I'm going through a "validation" process with a Fluke Aircheck (handheld)...
Reading from the Fluke are dramatically better in terms of coverage distances...
any thoughts on why?
(grid size? TX rate? attenuation settings?)
(I'll try to post screenshots later to demonstrate)
VisualRF is "predictive" while Fluke Aircheck is actual. Those are technically two different things.
How are you using the Fluke Aircheck to validate coverage?
Just walking slowly from each AP, monitoring dBM numbers as we go...
(I know VRF is predictive, but I was hoping to get closer to "probable" than "possible")
It is probably good if you add diversity to your clients. Use a real client like a Windows laptop, a Mac and a couple mobile devices (if android, use Aruba utilities), to compare between what fluke sees and what these devices see. Make a chart with all their signal strengths and you would get an idea of the differences.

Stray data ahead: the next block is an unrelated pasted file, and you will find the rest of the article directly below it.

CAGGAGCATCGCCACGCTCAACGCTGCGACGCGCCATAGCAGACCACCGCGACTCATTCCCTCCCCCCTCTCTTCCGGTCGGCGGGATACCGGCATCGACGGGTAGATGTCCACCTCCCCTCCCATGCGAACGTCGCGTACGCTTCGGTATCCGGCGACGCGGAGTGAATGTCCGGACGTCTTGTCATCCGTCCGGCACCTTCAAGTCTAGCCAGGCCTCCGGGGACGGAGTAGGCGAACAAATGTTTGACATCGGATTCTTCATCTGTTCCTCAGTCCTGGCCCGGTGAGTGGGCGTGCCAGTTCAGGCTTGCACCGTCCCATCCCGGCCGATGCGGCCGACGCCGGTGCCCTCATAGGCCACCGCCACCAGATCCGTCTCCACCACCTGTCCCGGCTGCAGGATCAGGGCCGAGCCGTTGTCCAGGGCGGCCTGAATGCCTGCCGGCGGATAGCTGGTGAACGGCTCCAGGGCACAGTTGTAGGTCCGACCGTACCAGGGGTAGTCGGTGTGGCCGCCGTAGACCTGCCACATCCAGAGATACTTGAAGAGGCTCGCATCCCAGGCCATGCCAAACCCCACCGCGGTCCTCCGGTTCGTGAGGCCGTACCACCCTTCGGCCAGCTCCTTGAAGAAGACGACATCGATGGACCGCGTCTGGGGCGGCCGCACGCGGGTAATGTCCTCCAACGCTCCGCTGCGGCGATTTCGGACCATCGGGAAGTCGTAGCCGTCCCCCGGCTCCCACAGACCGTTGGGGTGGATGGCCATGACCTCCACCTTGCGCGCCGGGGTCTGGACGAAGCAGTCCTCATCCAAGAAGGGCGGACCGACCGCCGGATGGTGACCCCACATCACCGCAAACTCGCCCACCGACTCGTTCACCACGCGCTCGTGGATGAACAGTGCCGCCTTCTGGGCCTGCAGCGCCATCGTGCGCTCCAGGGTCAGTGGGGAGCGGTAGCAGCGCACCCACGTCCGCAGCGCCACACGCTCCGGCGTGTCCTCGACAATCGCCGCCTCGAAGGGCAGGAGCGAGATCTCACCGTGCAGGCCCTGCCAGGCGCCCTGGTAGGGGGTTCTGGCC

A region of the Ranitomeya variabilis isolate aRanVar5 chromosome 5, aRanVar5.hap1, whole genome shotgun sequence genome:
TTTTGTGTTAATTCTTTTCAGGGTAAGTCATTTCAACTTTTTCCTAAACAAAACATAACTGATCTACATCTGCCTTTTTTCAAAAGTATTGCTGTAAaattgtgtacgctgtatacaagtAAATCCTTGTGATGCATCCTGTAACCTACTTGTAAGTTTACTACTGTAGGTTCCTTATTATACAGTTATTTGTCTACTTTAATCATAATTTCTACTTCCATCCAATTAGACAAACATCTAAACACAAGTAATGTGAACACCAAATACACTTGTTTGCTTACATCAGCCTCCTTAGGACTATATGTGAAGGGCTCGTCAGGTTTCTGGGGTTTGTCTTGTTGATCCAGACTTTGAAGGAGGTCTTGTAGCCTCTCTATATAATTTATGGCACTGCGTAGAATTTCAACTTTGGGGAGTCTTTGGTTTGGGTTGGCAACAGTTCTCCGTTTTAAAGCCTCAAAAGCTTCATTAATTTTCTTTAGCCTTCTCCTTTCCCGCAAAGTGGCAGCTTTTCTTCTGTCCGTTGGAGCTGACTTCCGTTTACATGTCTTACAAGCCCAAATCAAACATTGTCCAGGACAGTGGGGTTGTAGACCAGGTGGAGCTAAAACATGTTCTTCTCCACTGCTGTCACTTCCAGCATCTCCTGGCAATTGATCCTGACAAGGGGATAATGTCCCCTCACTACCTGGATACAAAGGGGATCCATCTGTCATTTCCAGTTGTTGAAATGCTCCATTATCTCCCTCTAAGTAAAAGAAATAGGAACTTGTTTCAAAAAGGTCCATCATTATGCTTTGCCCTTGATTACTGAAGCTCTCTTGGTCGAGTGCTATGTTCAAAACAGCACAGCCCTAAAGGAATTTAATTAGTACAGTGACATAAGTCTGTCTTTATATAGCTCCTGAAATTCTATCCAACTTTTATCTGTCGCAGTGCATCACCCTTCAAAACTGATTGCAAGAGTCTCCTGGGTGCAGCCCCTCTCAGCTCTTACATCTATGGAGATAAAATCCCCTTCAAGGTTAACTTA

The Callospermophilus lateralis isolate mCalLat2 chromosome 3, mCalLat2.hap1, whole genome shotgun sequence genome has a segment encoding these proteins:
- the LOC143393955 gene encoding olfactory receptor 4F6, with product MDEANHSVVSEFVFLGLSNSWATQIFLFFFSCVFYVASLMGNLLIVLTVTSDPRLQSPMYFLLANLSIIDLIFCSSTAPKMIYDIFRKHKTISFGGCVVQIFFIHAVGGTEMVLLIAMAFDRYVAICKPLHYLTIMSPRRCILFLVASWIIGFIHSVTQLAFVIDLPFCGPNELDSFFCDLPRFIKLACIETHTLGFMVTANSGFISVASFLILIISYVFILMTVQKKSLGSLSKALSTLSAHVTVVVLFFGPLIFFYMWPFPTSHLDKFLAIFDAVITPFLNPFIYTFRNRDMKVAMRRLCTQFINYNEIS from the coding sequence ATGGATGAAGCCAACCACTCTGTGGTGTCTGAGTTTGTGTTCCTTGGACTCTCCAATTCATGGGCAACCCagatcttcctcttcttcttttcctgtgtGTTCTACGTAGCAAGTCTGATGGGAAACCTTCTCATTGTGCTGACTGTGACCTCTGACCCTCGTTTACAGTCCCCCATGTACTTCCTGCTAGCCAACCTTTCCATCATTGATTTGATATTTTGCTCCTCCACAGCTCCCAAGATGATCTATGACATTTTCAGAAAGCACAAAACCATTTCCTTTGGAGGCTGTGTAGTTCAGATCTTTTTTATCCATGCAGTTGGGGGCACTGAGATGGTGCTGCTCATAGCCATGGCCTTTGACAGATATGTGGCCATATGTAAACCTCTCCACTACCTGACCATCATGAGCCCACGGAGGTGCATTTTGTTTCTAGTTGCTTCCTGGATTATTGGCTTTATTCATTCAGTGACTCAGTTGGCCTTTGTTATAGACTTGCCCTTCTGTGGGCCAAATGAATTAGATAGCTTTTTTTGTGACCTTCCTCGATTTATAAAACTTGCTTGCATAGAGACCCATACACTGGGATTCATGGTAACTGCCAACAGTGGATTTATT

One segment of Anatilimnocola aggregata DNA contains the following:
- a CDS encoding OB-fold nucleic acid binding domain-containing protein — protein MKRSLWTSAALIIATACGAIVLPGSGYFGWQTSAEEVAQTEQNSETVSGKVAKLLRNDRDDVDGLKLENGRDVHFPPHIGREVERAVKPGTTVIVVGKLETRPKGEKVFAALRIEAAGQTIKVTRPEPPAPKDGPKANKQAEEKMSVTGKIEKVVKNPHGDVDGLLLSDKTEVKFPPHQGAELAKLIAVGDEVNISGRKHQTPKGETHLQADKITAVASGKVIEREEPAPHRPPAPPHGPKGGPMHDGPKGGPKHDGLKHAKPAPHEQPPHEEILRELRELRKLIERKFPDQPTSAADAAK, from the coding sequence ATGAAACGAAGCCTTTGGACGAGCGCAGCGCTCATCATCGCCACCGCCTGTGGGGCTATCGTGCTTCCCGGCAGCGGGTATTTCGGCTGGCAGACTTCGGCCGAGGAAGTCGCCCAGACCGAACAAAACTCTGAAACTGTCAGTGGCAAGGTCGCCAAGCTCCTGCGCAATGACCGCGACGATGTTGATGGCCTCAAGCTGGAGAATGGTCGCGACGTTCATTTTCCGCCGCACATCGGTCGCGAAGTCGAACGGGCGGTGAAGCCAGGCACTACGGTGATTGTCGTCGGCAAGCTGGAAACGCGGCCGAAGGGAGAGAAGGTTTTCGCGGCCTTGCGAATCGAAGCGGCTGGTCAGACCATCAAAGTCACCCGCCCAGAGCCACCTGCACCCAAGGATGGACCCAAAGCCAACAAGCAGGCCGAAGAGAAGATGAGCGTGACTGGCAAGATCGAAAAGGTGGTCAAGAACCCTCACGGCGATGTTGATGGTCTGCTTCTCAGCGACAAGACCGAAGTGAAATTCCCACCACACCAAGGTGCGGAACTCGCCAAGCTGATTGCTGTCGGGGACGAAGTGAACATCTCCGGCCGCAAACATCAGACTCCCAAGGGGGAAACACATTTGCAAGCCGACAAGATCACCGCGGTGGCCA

Additionally, with VisualRF, you can see variances based on the type of environment you configured as part of the modeling. If you configured open space in a dense office environment, VisualRF will present a far more optimistic model than reality.
Thank you both for your points.
My issue is actually that Visual RF is understating the 225's coverage:
(I manually drew the Aircheck map to illustrate the readings we were getting... basically green = -65 dBM or better)
The difference between the two is large enough that VRF estimates are almost of no use.
Seems like there would be a way to "calibrate" VRF somehow... dunno, just throwing out ideas...
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